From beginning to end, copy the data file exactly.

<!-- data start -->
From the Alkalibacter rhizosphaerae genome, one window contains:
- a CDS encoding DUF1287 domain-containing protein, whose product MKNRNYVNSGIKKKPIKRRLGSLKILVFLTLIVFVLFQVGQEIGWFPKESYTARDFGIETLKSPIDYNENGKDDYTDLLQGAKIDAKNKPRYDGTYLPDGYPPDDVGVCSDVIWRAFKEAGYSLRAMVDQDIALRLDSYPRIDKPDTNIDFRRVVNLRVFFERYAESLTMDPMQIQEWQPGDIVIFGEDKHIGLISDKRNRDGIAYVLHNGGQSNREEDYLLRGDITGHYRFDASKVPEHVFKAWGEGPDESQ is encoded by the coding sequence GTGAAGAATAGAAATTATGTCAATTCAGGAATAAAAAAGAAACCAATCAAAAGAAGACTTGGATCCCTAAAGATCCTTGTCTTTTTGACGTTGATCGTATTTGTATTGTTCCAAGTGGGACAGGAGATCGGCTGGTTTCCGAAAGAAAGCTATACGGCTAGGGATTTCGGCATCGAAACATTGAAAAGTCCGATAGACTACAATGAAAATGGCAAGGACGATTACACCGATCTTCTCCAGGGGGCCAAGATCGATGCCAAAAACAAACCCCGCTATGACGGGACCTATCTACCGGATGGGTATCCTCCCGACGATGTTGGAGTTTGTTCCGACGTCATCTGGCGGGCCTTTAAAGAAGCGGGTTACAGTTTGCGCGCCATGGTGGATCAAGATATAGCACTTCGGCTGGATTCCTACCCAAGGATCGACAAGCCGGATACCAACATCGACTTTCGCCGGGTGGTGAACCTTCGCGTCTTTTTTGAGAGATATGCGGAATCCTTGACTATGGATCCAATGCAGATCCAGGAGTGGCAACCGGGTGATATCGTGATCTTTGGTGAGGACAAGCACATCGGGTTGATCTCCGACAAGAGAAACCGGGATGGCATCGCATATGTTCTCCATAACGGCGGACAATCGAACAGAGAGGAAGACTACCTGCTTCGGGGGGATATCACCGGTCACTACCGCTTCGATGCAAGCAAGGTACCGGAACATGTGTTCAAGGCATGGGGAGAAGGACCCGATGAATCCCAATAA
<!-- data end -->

From the Alkalibacter rhizosphaerae genome, one window contains:
- a CDS encoding DUF1287 domain-containing protein, whose product MKNRNYVNSGIKKKPIKRRLGSLKILVFLTLIVFVLFQVGQEIGWFPKESYTARDFGIETLKSPIDYNENGKDDYTDLLQGAKIDAKNKPRYDGTYLPDGYPPDDVGVCSDVIWRAFKEAGYSLRAMVDQDIALRLDSYPRIDKPDTNIDFRRVVNLRVFFERYAESLTMDPMQIQEWQPGDIVIFGEDKHIGLISDKRNRDGIAYVLHNGGQSNREEDYLLRGDITGHYRFDASKVPEHVFKAWGEGPDESQ is encoded by the coding sequence GTGAAGAATAGAAATTATGTCAATTCAGGAATAAAAAAGAAACCAATCAAAAGAAGACTTGGATCCCTAAAGATCCTTGTCTTTTTGACGTTGATCGTATTTGTATTGTTCCAAGTGGGACAGGAGATCGGCTGGTTTCCGAAAGAAAGCTATACGGCTAGGGATTTCGGCATCGAAACATTGAAAAGTCCGATAGACTACAATGAAAATGGCAAGGACGATTACACCGATCTTCTCCAGGGGGCCAAGATCGATGCCAAAAACAAACCCCGCTATGACGGGACCTATCTACCGGATGGGTATCCTCCCGACGATGTTGGAGTTTGTTCCGACGTCATCTGGCGGGCCTTTAAAGAAGCGGGTTACAGTTTGCGCGCCATGGTGGATCAAGATATAGCACTTCGGCTGGATTCCTACCCAAGGATCGACAAGCCGGATACCAACATCGACTTTCGCCGGGTGGTGAACCTTCGCGTCTTTTTTGAGAGATATGCGGAATCCTTGACTATGGATCCAATGCAGATCCAGGAGTGGCAACCGGGTGATATCGTGATCTTTGGTGAGGACAAGCACATCGGGTTGATCTCCGACAAGAGAAACCGGGATGGCATCGCATATGTTCTCCATAACGGCGGACAATCGAACAGAGAGGAAGACTACCTGCTTCGGGGGGATATCACCGGTCACTACCGCTTCGATGCAAGCAAGGTACCGGAACATGTGTTCAAGGCATGGGGAGAAGGACCCGATGAATCCCAATAA